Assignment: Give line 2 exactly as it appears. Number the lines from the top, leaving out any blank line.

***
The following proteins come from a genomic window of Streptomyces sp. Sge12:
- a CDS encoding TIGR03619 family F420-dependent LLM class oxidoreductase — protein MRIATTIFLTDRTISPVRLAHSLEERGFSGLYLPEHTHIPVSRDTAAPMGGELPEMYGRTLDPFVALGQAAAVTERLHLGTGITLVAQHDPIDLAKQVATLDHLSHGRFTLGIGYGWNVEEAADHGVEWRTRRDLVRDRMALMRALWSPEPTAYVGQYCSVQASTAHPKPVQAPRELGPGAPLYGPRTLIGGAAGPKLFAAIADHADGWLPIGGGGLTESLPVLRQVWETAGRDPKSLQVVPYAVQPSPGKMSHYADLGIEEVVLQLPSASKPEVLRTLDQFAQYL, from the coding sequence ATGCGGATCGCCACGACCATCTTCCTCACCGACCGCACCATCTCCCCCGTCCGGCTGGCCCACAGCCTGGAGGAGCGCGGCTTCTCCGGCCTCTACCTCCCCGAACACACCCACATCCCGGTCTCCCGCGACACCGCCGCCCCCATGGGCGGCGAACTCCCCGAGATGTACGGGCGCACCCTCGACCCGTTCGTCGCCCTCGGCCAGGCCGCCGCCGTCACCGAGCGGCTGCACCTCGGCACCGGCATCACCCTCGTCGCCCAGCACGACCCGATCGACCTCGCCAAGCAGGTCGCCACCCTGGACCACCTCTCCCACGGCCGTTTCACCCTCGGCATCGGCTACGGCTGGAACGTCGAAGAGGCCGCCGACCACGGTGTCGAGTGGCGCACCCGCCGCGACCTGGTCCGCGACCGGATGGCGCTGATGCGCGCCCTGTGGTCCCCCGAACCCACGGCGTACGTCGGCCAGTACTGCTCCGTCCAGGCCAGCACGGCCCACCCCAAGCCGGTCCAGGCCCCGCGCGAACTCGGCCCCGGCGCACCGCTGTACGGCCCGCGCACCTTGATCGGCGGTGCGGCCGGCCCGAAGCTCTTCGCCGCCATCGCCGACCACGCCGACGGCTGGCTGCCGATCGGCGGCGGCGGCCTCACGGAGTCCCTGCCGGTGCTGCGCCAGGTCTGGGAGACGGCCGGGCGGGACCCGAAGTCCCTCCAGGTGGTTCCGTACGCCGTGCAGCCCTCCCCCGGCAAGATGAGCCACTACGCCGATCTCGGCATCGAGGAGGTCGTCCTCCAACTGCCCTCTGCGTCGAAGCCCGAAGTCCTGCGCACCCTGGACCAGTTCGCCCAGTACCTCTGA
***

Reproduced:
- a CDS encoding TIGR03619 family F420-dependent LLM class oxidoreductase — protein MRIATTIFLTDRTISPVRLAHSLEERGFSGLYLPEHTHIPVSRDTAAPMGGELPEMYGRTLDPFVALGQAAAVTERLHLGTGITLVAQHDPIDLAKQVATLDHLSHGRFTLGIGYGWNVEEAADHGVEWRTRRDLVRDRMALMRALWSPEPTAYVGQYCSVQASTAHPKPVQAPRELGPGAPLYGPRTLIGGAAGPKLFAAIADHADGWLPIGGGGLTESLPVLRQVWETAGRDPKSLQVVPYAVQPSPGKMSHYADLGIEEVVLQLPSASKPEVLRTLDQFAQYL, from the coding sequence ATGCGGATCGCCACGACCATCTTCCTCACCGACCGCACCATCTCCCCCGTCCGGCTGGCCCACAGCCTGGAGGAGCGCGGCTTCTCCGGCCTCTACCTCCCCGAACACACCCACATCCCGGTCTCCCGCGACACCGCCGCCCCCATGGGCGGCGAACTCCCCGAGATGTACGGGCGCACCCTCGACCCGTTCGTCGCCCTCGGCCAGGCCGCCGCCGTCACCGAGCGGCTGCACCTCGGCACCGGCATCACCCTCGTCGCCCAGCACGACCCGATCGACCTCGCCAAGCAGGTCGCCACCCTGGACCACCTCTCCCACGGCCGTTTCACCCTCGGCATCGGCTACGGCTGGAACGTCGAAGAGGCCGCCGACCACGGTGTCGAGTGGCGCACCCGCCGCGACCTGGTCCGCGACCGGATGGCGCTGATGCGCGCCCTGTGGTCCCCCGAACCCACGGCGTACGTCGGCCAGTACTGCTCCGTCCAGGCCAGCACGGCCCACCCCAAGCCGGTCCAGGCCCCGCGCGAACTCGGCCCCGGCGCACCGCTGTACGGCCCGCGCACCTTGATCGGCGGTGCGGCCGGCCCGAAGCTCTTCGCCGCCATCGCCGACCACGCCGACGGCTGGCTGCCGATCGGCGGCGGCGGCCTCACGGAGTCCCTGCCGGTGCTGCGCCAGGTCTGGGAGACGGCCGGGCGGGACCCGAAGTCCCTCCAGGTGGTTCCGTACGCCGTGCAGCCCTCCCCCGGCAAGATGAGCCACTACGCCGATCTCGGCATCGAGGAGGTCGTCCTCCAACTGCCCTCTGCGTCGAAGCCCGAAGTCCTGCGCACCCTGGACCAGTTCGCCCAGTACCTCTGA